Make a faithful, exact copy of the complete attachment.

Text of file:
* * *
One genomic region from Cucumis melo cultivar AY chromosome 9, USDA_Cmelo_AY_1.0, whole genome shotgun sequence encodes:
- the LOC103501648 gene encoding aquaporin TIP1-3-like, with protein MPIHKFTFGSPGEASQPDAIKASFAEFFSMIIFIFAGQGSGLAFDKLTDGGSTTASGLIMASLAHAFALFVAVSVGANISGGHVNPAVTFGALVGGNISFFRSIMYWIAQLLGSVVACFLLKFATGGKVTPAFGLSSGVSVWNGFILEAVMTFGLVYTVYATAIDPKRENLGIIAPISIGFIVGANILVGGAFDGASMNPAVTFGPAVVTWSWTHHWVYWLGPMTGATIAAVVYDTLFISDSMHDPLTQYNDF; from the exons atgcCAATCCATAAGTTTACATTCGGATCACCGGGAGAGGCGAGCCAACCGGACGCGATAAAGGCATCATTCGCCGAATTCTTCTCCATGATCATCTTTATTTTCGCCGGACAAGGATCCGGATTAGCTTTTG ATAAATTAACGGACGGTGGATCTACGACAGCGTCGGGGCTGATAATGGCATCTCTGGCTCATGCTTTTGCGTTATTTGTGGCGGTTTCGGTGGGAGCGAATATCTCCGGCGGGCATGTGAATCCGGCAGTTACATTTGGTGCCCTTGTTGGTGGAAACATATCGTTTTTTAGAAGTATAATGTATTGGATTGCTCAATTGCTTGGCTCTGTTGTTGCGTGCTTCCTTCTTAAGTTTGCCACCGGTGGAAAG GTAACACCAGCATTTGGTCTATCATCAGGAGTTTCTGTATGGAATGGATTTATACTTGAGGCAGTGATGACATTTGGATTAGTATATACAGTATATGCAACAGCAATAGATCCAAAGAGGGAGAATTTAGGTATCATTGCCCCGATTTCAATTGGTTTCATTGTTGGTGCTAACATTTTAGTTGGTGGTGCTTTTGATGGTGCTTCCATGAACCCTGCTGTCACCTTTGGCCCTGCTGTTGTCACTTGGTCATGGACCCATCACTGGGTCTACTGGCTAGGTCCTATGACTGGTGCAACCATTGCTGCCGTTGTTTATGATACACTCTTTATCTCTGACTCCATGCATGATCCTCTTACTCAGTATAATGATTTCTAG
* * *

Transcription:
One genomic region from Cucumis melo cultivar AY chromosome 9, USDA_Cmelo_AY_1.0, whole genome shotgun sequence encodes:
- the LOC103501648 gene encoding aquaporin TIP1-3-like, with protein MPIHKFTFGSPGEASQPDAIKASFAEFFSMIIFIFAGQGSGLAFDKLTDGGSTTASGLIMASLAHAFALFVAVSVGANISGGHVNPAVTFGALVGGNISFFRSIMYWIAQLLGSVVACFLLKFATGGKVTPAFGLSSGVSVWNGFILEAVMTFGLVYTVYATAIDPKRENLGIIAPISIGFIVGANILVGGAFDGASMNPAVTFGPAVVTWSWTHHWVYWLGPMTGATIAAVVYDTLFISDSMHDPLTQYNDF; from the exons atgcCAATCCATAAGTTTACATTCGGATCACCGGGAGAGGCGAGCCAACCGGACGCGATAAAGGCATCATTCGCCGAATTCTTCTCCATGATCATCTTTATTTTCGCCGGACAAGGATCCGGATTAGCTTTTG ATAAATTAACGGACGGTGGATCTACGACAGCGTCGGGGCTGATAATGGCATCTCTGGCTCATGCTTTTGCGTTATTTGTGGCGGTTTCGGTGGGAGCGAATATCTCCGGCGGGCATGTGAATCCGGCAGTTACATTTGGTGCCCTTGTTGGTGGAAACATATCGTTTTTTAGAAGTATAATGTATTGGATTGCTCAATTGCTTGGCTCTGTTGTTGCGTGCTTCCTTCTTAAGTTTGCCACCGGTGGAAAG GTAACACCAGCATTTGGTCTATCATCAGGAGTTTCTGTATGGAATGGATTTATACTTGAGGCAGTGATGACATTTGGATTAGTATATACAGTATATGCAACAGCAATAGATCCAAAGAGGGAGAATTTAGGTATCATTGCCCCGATTTCAATTGGTTTCATTGTTGGTGCTAACATTTTAGTTGGTGGTGCTTTTGATGGTGCTTCCATGAACCCTGCTGTCACCTTTGGCCCTGCTGTTGTCACTTGGTCATGGACCCATCACTGGGTCTACTGGCTAGGTCCTATGACTGGTGCAACCATTGCTGCCGTTGTTTATGATACACTCTTTATCTCTGACTCCATGCATGATCCTCTTACTCAGTATAATGATTTCTAG